Hemangioblastomas are rare tumors that occur in blood vessels of the brain and spinal cord. They may appear anywhere in the brain but are most often found in the cerebellum and the brainstem in the lower back section of the skull called the posterior cranial fossa. It is estimated that hemangioblastomas make up 8 percent to 12 percent of the tumors in this region but only 1 percent to 2.5 percent of all brain tumors. Sometimes these tumors occur in other sites such as the spinal cord and retina. They may be associated with other diseases such as polycythemia (increased blood cell count), pancreatic cysts and Von Hippel-Lindau syndrome (VHL syndrome).
Because these tumors involve blood vessels, they pose a threat of rupturing, and because they tend to grow slowly, they may go undetected for months or years. A previously undiagnosed hemangioblastoma sometimes ruptures – causing bleeding into the brain –before any other symptoms occur.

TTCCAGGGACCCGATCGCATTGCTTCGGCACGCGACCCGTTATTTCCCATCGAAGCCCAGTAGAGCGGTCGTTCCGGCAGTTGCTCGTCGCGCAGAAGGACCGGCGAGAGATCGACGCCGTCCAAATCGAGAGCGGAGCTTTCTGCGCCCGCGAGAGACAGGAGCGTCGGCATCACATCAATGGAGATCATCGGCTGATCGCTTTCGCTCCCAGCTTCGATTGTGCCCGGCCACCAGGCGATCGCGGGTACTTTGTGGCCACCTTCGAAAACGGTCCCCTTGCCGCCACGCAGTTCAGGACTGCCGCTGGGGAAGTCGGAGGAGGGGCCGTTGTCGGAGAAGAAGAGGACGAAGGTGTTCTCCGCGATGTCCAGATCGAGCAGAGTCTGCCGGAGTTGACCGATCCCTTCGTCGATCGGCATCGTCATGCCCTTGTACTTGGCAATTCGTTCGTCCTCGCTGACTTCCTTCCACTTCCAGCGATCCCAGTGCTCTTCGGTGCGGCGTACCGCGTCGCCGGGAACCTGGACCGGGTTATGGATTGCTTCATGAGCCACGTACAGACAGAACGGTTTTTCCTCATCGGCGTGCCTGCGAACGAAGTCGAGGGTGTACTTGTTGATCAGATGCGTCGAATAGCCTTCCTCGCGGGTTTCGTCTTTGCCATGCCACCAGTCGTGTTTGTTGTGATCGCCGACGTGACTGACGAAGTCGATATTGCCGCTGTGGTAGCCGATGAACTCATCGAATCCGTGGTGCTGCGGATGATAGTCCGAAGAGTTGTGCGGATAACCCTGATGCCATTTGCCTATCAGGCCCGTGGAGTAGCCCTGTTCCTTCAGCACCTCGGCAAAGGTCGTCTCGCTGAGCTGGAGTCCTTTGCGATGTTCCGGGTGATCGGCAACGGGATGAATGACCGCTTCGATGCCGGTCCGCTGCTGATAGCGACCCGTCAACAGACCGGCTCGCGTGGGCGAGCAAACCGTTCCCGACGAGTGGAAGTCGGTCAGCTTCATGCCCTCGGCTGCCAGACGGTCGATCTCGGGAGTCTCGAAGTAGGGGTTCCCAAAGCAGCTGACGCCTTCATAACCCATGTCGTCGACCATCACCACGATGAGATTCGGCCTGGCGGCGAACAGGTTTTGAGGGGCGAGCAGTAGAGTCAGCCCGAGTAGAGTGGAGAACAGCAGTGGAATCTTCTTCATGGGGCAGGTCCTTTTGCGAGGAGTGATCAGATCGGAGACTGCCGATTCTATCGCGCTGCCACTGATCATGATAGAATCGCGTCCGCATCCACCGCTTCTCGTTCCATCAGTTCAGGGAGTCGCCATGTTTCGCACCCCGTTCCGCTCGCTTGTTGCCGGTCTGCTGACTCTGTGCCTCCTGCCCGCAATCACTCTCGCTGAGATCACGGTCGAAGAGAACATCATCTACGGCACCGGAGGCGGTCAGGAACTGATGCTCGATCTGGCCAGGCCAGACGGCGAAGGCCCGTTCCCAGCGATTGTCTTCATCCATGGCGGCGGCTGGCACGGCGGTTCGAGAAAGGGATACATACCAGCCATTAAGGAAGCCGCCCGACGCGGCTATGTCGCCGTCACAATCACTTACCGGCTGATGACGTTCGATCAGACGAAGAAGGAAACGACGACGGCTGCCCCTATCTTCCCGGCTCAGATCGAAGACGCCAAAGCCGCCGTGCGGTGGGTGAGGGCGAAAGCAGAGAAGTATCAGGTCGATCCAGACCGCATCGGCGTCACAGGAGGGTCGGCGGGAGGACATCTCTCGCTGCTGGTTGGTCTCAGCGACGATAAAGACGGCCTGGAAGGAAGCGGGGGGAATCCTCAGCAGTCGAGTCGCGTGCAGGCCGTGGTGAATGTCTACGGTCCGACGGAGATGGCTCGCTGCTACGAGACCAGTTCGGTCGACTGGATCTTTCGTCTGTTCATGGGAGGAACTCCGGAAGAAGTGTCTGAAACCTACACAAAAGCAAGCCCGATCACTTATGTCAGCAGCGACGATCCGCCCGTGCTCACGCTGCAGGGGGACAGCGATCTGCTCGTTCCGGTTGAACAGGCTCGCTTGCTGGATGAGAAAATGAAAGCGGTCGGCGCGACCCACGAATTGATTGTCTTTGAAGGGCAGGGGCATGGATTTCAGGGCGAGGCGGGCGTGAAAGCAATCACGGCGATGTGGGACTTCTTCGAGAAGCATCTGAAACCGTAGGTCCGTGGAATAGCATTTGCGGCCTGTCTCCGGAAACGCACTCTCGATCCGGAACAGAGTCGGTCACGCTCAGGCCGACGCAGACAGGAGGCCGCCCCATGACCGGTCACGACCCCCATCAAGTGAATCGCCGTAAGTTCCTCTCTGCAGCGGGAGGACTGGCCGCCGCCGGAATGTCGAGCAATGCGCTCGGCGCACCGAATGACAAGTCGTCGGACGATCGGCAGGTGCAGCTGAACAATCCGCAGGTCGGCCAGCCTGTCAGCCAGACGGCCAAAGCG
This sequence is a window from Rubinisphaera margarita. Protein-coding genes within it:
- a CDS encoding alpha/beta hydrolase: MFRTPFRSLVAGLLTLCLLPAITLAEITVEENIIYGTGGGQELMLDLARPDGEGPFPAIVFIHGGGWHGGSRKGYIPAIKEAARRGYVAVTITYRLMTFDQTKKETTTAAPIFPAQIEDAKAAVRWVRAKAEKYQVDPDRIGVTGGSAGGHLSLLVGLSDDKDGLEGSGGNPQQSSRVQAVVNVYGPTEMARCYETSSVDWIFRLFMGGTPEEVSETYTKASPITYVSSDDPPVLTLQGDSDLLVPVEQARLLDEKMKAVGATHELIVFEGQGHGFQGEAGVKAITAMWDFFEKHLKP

- Hemangioblastomas typically occur in adults and become symptomatic from age 30 into the 50s.
- Signs and symptoms of hemangioblastoma include headaches, nausea/vomiting, difficulty with balance and dizziness/vertigo.
- The mass itself is found on either computed tomography (CT) or magnetic resonance imaging (MRI) scan. These scans may show signs of acute or previous hemorrhage either into the tumor or around it.
- In addition to the above scans, cerebral angiography is often used to determine the degree of vascularity.
- Surgical treatment may correct sporadic hemangioblastoma.
- Radiation therapy (XRT) may be useful to reduce tumor size or to retard growth. However, XRT does not prevent regrowth following surgery.
- Gamma Knife Radiosurgery as well as LINAC have also been employed to successfully treat recurrence and control tumor growth of cerebellar hemangioblastomas